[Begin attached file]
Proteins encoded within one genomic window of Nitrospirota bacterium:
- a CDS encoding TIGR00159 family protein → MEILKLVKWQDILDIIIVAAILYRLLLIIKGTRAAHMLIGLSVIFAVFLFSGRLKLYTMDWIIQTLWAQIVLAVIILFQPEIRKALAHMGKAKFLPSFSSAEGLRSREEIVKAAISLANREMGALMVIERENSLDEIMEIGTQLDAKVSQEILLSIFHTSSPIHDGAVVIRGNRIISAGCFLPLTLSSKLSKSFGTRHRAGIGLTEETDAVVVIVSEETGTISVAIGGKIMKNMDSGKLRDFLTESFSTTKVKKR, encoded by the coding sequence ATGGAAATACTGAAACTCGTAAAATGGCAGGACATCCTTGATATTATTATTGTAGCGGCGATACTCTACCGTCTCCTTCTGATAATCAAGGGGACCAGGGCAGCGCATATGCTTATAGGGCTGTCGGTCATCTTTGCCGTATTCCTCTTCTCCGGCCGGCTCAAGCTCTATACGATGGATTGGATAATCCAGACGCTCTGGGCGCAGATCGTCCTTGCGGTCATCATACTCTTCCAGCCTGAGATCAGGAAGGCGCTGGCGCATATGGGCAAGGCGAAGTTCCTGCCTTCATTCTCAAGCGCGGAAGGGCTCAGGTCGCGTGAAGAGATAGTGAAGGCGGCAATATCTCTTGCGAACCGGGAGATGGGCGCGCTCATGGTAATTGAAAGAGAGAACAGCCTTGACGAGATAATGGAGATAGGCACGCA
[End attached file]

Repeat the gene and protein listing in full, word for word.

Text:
Proteins encoded within one genomic window of Nitrospirota bacterium:
- a CDS encoding TIGR00159 family protein → MEILKLVKWQDILDIIIVAAILYRLLLIIKGTRAAHMLIGLSVIFAVFLFSGRLKLYTMDWIIQTLWAQIVLAVIILFQPEIRKALAHMGKAKFLPSFSSAEGLRSREEIVKAAISLANREMGALMVIERENSLDEIMEIGTQLDAKVSQEILLSIFHTSSPIHDGAVVIRGNRIISAGCFLPLTLSSKLSKSFGTRHRAGIGLTEETDAVVVIVSEETGTISVAIGGKIMKNMDSGKLRDFLTESFSTTKVKKR, encoded by the coding sequence ATGGAAATACTGAAACTCGTAAAATGGCAGGACATCCTTGATATTATTATTGTAGCGGCGATACTCTACCGTCTCCTTCTGATAATCAAGGGGACCAGGGCAGCGCATATGCTTATAGGGCTGTCGGTCATCTTTGCCGTATTCCTCTTCTCCGGCCGGCTCAAGCTCTATACGATGGATTGGATAATCCAGACGCTCTGGGCGCAGATCGTCCTTGCGGTCATCATACTCTTCCAGCCTGAGATCAGGAAGGCGCTGGCGCATATGGGCAAGGCGAAGTTCCTGCCTTCATTCTCAAGCGCGGAAGGGCTCAGGTCGCGTGAAGAGATAGTGAAGGCGGCAATATCTCTTGCGAACCGGGAGATGGGCGCGCTCATGGTAATTGAAAGAGAGAACAGCCTTGACGAGATAATGGAGATAGGCACGCA